In preparation for our full review of The Elder Scrolls Online, each week I’ll be presenting a journal of what I’ve been doing in the game. Except for the previous two weeks, because those logs would have been boring.
There’s a simple explanation for why I hadn’t played enough of The Elder Scrolls Online to fill out MMO log entries over the past several weeks, but I am going to make it as complicated as possible.
Reason One — Time Constraints: I’ve been incredibly busy over the past three weeks, working on large projects, taking care of children as my wife deals with a strange scheduling situation at work, and handling my everyday duties. There’s always the weekend (which for me is Thursday and Friday), but that’s for napping.
Reason Two — Bad Timing: The urge and time to play have been coming together at the oddest times. I’ll grab a drink, clear my slate for a few hours, slip on my headphones and dammit, I forgot there was maintenance today. There was once instance where I got in, found a party for the Banished Cells group dungeon, and then a message popped up telling us the servers were going down. The worst timing.
Reason Three — The Banished Cells: I spent many of the rare moments I managed to play standing in front of the Banished Cells group dungeon, trying to get into a well-balanced part. My main is a Nightblade — a damage-focused class. He does not heal, nor is he equipped to take on a huge amount of enemy attention. He is not a party requirement, like a tank or a healer, so he spends a lot of time running about killing the random giant bats that spawn outside of the dungeon and crying.
I did manage to get into a group last night though, and we attempted the dungeon twice — first with just two Nightblades, which went horribly, and then with a party of four, none of which were healers and one of which was named “Poonbane the Joohunter.” It went as well as expected. Mind the video, it repeats.
Reason Four — Alts, Alts, Alts: After trying crafting, a seemingly-involved process requiring running about harvesting things without falling asleep in your chair (oops), I opted to partake of one of my favourite massively-multiplayer online role-playing game pastimes — making several alts, most of which I will never play again.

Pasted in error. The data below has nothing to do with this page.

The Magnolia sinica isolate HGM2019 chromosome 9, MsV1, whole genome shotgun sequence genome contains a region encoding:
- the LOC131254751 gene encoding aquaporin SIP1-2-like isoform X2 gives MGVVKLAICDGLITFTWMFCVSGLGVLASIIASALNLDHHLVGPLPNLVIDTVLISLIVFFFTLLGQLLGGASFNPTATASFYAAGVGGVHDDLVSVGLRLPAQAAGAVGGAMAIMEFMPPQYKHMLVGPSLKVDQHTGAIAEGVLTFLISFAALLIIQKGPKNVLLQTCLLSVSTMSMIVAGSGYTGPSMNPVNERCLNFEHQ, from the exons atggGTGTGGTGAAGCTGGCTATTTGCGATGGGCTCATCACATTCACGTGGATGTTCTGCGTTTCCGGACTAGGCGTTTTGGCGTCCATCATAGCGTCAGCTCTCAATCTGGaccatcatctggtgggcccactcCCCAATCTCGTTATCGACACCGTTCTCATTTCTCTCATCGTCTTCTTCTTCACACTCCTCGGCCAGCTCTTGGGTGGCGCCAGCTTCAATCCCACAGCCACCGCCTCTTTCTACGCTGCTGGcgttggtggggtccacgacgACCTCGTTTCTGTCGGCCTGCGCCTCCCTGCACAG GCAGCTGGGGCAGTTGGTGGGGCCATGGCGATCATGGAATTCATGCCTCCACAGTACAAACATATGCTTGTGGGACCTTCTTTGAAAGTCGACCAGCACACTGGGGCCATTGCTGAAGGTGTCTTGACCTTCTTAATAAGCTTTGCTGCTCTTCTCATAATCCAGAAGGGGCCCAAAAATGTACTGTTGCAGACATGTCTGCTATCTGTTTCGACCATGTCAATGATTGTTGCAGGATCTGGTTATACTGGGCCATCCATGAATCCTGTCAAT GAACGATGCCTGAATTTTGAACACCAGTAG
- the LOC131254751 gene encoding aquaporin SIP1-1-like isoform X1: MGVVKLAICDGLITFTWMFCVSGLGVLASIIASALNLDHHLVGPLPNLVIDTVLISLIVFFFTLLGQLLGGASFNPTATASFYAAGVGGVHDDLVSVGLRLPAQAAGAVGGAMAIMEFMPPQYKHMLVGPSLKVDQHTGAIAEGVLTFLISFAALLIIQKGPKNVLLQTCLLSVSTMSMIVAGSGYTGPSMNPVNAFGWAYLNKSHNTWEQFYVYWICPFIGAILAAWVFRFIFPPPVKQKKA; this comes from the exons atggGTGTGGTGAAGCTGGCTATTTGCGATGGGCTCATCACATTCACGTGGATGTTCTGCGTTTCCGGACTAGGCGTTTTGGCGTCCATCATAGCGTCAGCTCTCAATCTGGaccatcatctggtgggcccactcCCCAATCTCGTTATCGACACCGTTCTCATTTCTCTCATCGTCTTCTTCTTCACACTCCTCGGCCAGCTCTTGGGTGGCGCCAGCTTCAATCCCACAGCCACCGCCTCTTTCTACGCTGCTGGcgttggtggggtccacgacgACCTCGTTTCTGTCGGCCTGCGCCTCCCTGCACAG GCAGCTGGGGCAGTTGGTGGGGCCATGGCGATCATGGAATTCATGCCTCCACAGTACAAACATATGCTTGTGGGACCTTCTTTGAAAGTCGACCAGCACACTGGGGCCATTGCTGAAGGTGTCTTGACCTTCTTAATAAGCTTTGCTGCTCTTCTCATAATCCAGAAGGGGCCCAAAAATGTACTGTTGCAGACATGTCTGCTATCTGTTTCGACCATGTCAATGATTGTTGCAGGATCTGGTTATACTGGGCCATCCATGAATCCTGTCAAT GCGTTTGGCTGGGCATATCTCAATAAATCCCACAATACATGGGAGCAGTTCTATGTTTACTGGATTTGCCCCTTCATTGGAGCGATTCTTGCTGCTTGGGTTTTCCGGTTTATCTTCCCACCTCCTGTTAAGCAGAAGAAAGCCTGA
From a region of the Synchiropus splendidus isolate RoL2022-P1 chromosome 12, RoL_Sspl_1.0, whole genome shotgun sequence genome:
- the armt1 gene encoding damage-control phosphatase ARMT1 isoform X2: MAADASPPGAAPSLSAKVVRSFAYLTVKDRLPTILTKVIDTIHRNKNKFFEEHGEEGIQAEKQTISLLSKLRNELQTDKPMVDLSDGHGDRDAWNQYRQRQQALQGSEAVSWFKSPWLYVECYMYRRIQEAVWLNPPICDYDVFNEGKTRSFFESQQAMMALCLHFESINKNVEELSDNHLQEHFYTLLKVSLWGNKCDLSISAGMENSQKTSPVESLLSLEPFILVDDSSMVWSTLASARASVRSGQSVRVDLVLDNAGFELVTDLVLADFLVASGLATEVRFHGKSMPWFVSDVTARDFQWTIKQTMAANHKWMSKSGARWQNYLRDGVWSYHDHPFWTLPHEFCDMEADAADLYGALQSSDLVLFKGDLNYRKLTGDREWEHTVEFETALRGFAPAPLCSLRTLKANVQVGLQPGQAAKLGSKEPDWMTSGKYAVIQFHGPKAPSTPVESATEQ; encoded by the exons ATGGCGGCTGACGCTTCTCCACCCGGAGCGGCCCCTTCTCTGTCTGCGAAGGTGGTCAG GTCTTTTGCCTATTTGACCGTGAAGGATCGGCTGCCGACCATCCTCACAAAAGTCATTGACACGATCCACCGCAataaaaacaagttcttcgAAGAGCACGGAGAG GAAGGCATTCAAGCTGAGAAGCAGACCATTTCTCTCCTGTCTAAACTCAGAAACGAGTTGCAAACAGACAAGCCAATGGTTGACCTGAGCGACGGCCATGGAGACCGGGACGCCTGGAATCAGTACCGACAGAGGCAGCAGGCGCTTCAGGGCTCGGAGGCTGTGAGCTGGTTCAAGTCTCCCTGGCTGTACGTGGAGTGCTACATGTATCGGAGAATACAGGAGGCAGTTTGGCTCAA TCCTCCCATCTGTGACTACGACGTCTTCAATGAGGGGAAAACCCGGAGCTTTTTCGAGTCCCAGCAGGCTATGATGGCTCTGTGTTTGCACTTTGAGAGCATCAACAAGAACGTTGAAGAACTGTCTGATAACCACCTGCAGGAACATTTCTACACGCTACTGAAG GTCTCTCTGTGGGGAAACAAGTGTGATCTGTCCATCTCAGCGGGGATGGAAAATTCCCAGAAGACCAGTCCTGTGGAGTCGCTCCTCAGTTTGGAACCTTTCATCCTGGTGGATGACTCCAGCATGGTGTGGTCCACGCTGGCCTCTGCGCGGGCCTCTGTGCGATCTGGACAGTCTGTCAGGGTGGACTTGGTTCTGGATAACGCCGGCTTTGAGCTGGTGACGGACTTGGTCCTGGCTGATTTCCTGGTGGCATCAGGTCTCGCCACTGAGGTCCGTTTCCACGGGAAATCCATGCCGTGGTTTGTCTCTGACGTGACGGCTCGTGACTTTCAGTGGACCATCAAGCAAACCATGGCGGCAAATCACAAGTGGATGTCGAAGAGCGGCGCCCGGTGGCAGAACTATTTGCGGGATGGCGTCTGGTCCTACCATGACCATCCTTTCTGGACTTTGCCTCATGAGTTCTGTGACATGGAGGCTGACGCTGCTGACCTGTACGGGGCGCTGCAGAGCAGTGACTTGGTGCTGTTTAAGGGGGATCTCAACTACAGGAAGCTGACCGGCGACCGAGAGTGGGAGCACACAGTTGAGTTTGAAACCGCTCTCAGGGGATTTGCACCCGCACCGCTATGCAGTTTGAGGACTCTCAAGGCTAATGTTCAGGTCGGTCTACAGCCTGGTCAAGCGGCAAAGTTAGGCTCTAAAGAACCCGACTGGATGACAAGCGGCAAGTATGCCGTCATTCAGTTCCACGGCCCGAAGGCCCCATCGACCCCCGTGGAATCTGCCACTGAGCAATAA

Of the three additional characters, only Adharsuil the Sorcerer is a keeper. I’m really enjoying magic in the game — the effects, the strategies, the effects some more — and I can’t wait to experience how powerful area-of-effect spells are in player-versus-player combat. Just hope they don’t institute some sort of ill-advised AOE nerf before I get there.
The alts have given me a chance to see some more of the world, at least. I still think it’s gorgeous for an MMO, especially now that giant mushrooms have come into play.
Reason Five — Pressure: I know, it’s not a proper, Bethesda-developed game in The Elder Scrolls universe, but there are enough similarities that I want to play The Elder Scrolls Online the way I’ve played other games in the series — on my own terms. I want to be free to explore the entire world, from coast-to-coast, but ramping enemy strengths (and sometimes physical barriers) prevent me from doing so.
I’d love to be able to play in the world for a few hours and then put it down for a bit, returning to it on a rainy day when the kids are at their grandparents’ house, but this is not that sort of game. I’m paying $US14.95 a month for this, and if I put it down and come back to it later, time does not stop. The world is on a 30-day time, and I feel pressured to make the most of it — and when I feel pressured, I tend to rebel.
It happens in the other MMORPG’s I have played as well, but the difference is they weren’t built to evoke a fabulous solo experience I’ve had time and time again over the years. The Elder Scrolls Online really makes me want to load up Skyrim one last time.
Reason Six — I’m Bored: Possibly the biggest reason. Perhaps I should have led with it.
Have you ever found yourself incredibly attracted to a person — going out of your way to get to know them, making excuses to be near them, that sort of thing — only to discover once you are with them they’re really just kind of empty inside? Maybe a little dumb? Completely unable to maintain a conversation?
That’s how I’ve been feeling about The Elder Scrolls Online so far. I want to play it. I want to find it fascinating and exciting. I want to experience things I’ve never experienced in an MMORPG before. I enter the game with enthusiasm and vigor, but soon I’m just walking through the woods again.
There is still plenty for me to do in The Elder Scrolls Online. There are levels to gain, players to attempt to slay (likely failing miserably), new lands to explore and group dungeons to finally overcome once I find a group with heals. I’m not giving up on the game — I have no plans to. Just because I am underwhelmed thus far doesn’t mean there’s not plenty of room for additional whelm.
MMORPG reviews are not built in one day. For major MMORPG releases like The Elder Scrolls Online, Kotaku spends several weeks playing the game, delivering progress reports each week leading up to the full review.